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Research and surveys have shown that children and their parents want PSHE taught in schools. The Government have made it clear that they believe that emotional and social skills are fundamental to school improvement, improving behaviour and attendance at school. So why will they not show that commitment by making PSHE compulsory? PSHE provides the right vehicle for delivering the Government’s agenda—the Every Child Matters outcomes for children. Typically, it has been seen to be driven by problems such as teenage pregnancy, substance misuse, smoking or obesity, which need to be solved.

At best PSHE is well co-ordinated in the school, but at worst it can be a number of topics that jostle with one another for time in the curriculum. That is not surprising, because the aspects of learning and development in PSHE are not joined up at national level. Currently, we have SEAL, or social and emotional aspects of learning, for primary schools, with SEBS, or social, emotional and behavioural skills, being piloted in secondary schools. The DfES delivers those. Some elements of drug education come from the Home Office and the healthy schools initiative comes from the Department of Health.

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If PSHE were used as a framework through which these different initiatives were delivered, it would provide coherence for schools. Currently, the Government acknowledge that PSHE needs improvements but do not accept that making it statutory would make schools and teacher/trainers take it more seriously. Instead, they have chosen various levers that they hope will drive up standards. I have a number of questions for the Minister about these.

Through the new inspection arrangements, the Government believe that PSHE will be better inspected and that that will drive up standards. But the new inspection regime is very short and, unless the Government are explicit that PSHE is the main vehicle for achieving the Every Child Matters outcomes, it is unlikely that inspection will have much impact. In addition, few Ofsted inspectors are PSHE specialists. Those schools that are good academically will get a good Ofsted report anyway, even if their PSHE is diabolical. Will the Minister commit to commissioning Ofsted to deliver a special thematic report on PSHE?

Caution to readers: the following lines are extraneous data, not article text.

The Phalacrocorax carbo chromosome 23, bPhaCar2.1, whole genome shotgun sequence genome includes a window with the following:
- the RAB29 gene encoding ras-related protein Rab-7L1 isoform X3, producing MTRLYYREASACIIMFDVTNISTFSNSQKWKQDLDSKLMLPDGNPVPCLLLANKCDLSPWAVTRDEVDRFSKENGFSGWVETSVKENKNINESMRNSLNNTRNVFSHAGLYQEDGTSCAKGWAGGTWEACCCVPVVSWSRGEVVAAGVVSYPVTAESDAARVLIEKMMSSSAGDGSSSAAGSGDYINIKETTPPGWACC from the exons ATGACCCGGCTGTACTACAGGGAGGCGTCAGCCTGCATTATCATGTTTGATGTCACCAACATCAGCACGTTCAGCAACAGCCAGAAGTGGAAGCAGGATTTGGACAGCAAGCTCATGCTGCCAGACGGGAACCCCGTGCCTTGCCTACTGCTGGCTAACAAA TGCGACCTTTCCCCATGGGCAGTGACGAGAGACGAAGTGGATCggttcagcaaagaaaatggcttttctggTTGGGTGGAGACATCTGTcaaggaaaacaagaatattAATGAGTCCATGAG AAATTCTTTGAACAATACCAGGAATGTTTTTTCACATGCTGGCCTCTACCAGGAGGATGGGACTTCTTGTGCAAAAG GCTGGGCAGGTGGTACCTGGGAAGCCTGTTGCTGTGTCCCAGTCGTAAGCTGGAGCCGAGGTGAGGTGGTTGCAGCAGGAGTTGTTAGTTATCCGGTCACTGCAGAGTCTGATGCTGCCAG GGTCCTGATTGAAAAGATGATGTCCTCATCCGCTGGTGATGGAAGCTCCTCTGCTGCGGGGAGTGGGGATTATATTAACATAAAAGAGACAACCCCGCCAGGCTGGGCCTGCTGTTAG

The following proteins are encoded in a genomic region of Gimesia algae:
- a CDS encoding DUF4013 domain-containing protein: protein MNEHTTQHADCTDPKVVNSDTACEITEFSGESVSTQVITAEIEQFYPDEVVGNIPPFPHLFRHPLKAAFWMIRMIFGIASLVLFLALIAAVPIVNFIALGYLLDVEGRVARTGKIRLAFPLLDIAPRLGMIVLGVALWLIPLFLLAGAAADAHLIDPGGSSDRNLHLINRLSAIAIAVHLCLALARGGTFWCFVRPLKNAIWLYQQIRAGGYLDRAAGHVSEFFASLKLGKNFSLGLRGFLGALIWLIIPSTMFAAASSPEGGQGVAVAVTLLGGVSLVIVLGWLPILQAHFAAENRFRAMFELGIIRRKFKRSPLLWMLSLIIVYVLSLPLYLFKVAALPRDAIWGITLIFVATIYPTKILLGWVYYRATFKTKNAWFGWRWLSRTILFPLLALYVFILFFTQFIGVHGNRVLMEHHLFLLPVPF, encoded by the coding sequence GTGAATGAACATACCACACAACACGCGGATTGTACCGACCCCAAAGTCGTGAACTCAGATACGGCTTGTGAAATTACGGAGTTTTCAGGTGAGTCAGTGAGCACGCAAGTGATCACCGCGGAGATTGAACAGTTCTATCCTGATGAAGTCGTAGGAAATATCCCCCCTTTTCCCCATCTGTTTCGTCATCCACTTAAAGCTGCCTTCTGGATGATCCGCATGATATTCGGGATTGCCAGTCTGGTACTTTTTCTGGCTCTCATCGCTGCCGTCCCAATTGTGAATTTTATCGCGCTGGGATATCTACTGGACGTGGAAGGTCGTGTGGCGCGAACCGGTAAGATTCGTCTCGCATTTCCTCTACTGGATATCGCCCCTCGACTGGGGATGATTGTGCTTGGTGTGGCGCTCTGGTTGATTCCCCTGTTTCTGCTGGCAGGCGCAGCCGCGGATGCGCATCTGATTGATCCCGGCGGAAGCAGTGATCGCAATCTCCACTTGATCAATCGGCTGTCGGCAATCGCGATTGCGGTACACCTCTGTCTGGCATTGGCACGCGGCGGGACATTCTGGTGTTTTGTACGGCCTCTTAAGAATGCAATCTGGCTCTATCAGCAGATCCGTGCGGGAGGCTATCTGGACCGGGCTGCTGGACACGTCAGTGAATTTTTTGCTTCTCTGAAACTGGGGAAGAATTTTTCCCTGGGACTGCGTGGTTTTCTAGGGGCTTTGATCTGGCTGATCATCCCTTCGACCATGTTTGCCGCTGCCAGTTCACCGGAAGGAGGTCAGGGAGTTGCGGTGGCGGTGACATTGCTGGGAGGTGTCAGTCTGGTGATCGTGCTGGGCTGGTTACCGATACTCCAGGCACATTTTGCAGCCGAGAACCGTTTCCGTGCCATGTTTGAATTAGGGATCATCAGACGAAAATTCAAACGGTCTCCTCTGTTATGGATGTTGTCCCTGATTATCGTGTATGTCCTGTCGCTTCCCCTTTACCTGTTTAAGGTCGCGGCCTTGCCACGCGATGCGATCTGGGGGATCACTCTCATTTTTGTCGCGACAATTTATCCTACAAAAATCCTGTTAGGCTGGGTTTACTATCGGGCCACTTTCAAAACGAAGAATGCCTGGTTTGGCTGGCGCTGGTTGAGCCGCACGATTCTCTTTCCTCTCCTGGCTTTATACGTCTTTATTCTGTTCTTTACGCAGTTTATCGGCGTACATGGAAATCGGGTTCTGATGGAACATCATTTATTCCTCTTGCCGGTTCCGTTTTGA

Secondly, PSHE is now in the initial teacher training curriculum. However, the curriculum is so packed that I understand that in some cases only an hour is dedicated to the subject. Therefore, training has to come through continued professional development. The continuous professional development programme aims to train only 2,000 teachers and nurses a year in PSHE. As there are over 20,000 schools, it will take many years before every school has at least one trained teacher. Will the DfES work with the Training and Development Agency for Schools and others to improve the training of newly qualified teachers in PSHE?

The QCA produced good end of key stage statements in 2005. It is currently reviewing the whole curriculum, including PSHE. Will the Minister consider asking the QCA to develop PSHE within the framework of the five outcomes for children so that it is the main vehicle for their delivery by schools?

All schools should be healthy schools by 2008—I believe that that is the target. However, there are still many thousands of schools which are still to convert to that status. Making PSHE statutory would help to ensure that all schools become healthy schools sooner. What sanctions will apply or, preferably, support be given to schools with poor PSHE provision, regardless of the academic attainment of the pupils, so that they can all become healthy schools sooner?